Monday, April 28, 2008


It cost almost $50 American to go see these chinese acrobats (building with boarded up windows, stained plush upholstered seats, the whole deal) and man was it worth every penny.
There's a clapping that happened, I noticed it a lot, it peaks at the second most dangerous-looking trick. It's like the crowd is saying "okay, this is sufficient, no need to jump any hi- OH MY GOD he almost fell that time."

Wednesday, April 16, 2008

Sara Plus Toby

second evening of experimenting with the tablet,
results are good, look for more in the future

Saturday, April 12, 2008

Thursday, April 10, 2008

16 colors, 320x480

man, I tell you, old computers are going to come back hard core at some point. I'm writing this on a computer at my Korean-run Chinese language school running XP with an "unspecified error" locking it into a low-res display.

Gmail works surprisingly well in this mode, though blogger's text editor doesn't scale quite so intuitively.

Hanyway, personal political reactions have been taking up a lot of my thought in the last few days, but I can understand that such cogitations aren't too fascinating to the general public, or even the specific public that reads this.

Other news:

1) I stopped chalking and talking. Now I throw Powerpoint into edit mode, close all the tool bars, and type while the students respond to discussion questions. Not only is it effective, but since they have to select characters chinese people can't look up from their keyboards as they type, so my students find it really unnerving.

2) I'm teaching one of my classes to sing "robot parade" It's gonna be video-taped for the parents.

3) Last class everybody asked me (in chinese) if I loved cola, because on this my second class I had once again brought a bottle of diet coke.

4) I'm switching to tea, a fat guy drinking diet soda is just too evocative an image.

5) why the motherfuck is the subway so fucking hot? sweat's running down everybody's face, the air outside is perfect, can't we just run the AC a little bit and make it not like an effing furnace.

6) subbing "well" for "very" sounds lovely

7) more than one thing about Wigan Pier rang true for me, not the least is his breif characterization as life as an "lower-upper-middle-class" fellow living in british colony, letting his sense of self-worth swell beyond all bounds.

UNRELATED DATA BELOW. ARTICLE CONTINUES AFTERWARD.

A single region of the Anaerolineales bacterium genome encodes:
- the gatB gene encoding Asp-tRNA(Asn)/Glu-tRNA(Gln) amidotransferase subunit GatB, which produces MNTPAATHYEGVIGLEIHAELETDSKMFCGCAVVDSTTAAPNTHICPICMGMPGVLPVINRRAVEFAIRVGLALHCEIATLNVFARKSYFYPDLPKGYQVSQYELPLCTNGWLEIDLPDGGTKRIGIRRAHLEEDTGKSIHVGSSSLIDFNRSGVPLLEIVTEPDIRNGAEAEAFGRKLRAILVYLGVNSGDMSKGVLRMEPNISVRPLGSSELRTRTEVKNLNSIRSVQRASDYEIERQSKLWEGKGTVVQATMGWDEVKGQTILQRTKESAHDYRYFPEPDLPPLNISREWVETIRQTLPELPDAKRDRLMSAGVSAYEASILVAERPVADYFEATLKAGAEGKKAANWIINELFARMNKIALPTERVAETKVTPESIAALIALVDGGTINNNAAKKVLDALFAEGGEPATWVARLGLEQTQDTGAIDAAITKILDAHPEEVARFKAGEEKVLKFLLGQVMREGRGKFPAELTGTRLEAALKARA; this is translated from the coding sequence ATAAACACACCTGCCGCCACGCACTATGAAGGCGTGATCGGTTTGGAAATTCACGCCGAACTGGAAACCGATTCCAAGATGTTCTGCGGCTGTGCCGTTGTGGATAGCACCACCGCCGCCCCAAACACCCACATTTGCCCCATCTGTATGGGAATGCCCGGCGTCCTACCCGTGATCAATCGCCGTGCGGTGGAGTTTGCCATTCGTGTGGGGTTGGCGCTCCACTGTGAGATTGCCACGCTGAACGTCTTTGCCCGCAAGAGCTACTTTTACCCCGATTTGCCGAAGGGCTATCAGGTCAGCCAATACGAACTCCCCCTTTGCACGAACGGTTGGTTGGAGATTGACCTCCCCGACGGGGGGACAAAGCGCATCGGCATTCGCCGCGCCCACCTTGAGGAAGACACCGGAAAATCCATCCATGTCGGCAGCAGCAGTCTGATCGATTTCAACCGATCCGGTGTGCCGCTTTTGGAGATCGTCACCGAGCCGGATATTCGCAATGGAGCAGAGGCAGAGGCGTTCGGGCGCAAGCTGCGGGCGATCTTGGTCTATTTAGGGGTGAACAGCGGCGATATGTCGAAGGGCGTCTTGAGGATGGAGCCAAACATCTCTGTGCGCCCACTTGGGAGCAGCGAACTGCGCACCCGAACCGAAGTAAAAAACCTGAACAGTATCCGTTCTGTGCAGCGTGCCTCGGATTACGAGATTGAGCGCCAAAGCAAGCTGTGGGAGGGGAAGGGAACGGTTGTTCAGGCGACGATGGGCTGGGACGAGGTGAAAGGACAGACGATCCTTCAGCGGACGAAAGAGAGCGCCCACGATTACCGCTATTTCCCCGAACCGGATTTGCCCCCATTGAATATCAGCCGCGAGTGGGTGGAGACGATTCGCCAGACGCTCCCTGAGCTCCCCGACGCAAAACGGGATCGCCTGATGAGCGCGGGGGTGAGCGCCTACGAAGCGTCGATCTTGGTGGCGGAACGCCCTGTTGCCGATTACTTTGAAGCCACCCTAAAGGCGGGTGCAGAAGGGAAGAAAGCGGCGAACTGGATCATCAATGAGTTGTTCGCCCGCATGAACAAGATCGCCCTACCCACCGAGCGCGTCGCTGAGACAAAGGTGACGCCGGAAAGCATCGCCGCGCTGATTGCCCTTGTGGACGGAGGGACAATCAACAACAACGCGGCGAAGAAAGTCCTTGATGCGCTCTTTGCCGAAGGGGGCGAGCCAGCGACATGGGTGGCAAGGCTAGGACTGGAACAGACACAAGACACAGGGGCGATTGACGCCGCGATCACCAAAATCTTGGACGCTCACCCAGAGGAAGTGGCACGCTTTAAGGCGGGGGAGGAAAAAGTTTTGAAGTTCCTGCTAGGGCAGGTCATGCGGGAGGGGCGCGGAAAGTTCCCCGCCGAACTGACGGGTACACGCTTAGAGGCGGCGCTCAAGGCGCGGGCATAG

9) lilacs are blooming everywhere they've been planted and assiduously watered and protected from the wind.

10) We've adopted a dog in our apartment block and named him buttons. I haven't touched him yet but I see him around all the time and say "hello buttons!"

11) Cricket died, in the grand scheme of things it is a small tragedy, it happened on Monday

Wednesday, April 9, 2008

that torch

The whole thing. I was listening to the BBC on the subway tonight and I heard about it being extinguished in Paris (podcast duh you don't get the BBC here and anyway who owns a radio and anyway since when do radios work on the subway?) a few times. All I can say was that I gave a little frown. I don't know the deal. Let's leave it at that. I don't know what's going on out west right now, and I can't say I think that an on-the-ground media blackout and saying that "the olympics are about sport not politics" is a well thought-out PR strategy.

That said I just don't see it. I don't see the totalitarian regime that people seem to imagine. I see well-educated people wearing machine-made clothes and slipping through the firewall like it wasn't there. I see people interested in democracy, educated about political systems, I see people who think of the police and the state as a joke.

So I guess it makes me kind of sad. I don't really see what these protesters want to happen in Tibet or Darfur or inside their toothpaste factories or anywhere else. There's seems to be a willingness to criticize but little else.

Just finished "the road to wigan pier." Did 1937 feel like this? Was everyone picking sides?

Sunday, April 6, 2008


Listening to The Empty Heart of the Chameleon on my way back from the dentist I reflect on how frustrating that all was.

Every time I go there they give me three different pieces of paper, and each time the x-ray and payment guys run it in a slightly different way. It's terrible for me to complain about because I suspect I'm generally getting special treatment. For example I never have to wait to get my x-rays even when it seems like there are a bunch of people waiting.

Still my crappy Chinese is frustrating, six days with no new words learned feels like I'm losing the war.

Anyway, the implant sites are good, in three weeks they'll put on the first set of teeth.

Saturday, April 5, 2008

16 days

That's not a good amount of time to go without posting, but Tiff just mentioned to me that Blogger was working again so whoopety doo, here we are.
You know I work as a copy editor but is there a book or something that has standard spellings for 'whoopety doo' and 'kablooey'? These are things I should know.
Okayyyyy news news news we've only got 13 weekends left in Beijing, this is freaky to me as I spend my Sundays at home playing video games and taking in tutoring that I'm not even sure I'll get paid for.
On the plus side Mass Effect is amazing and I know how to use gamefaqs so the total lack of a primer seems less important.
Video video let's have a look:
oh here we go
Sara's a little hypnotized by the cherry blossoms about. They're the first flowers in Beijing, and the way they spring from a leafless tree is just about right for plant life here. It's cold, it's dry, it's dusty. All plant life is tended, any bare patch of earth stays grubby and lifeless. It's the dessert, what do you want?

But in every courtyard, on every street border, ornamental cherries are bursting open. There is life in the dessert

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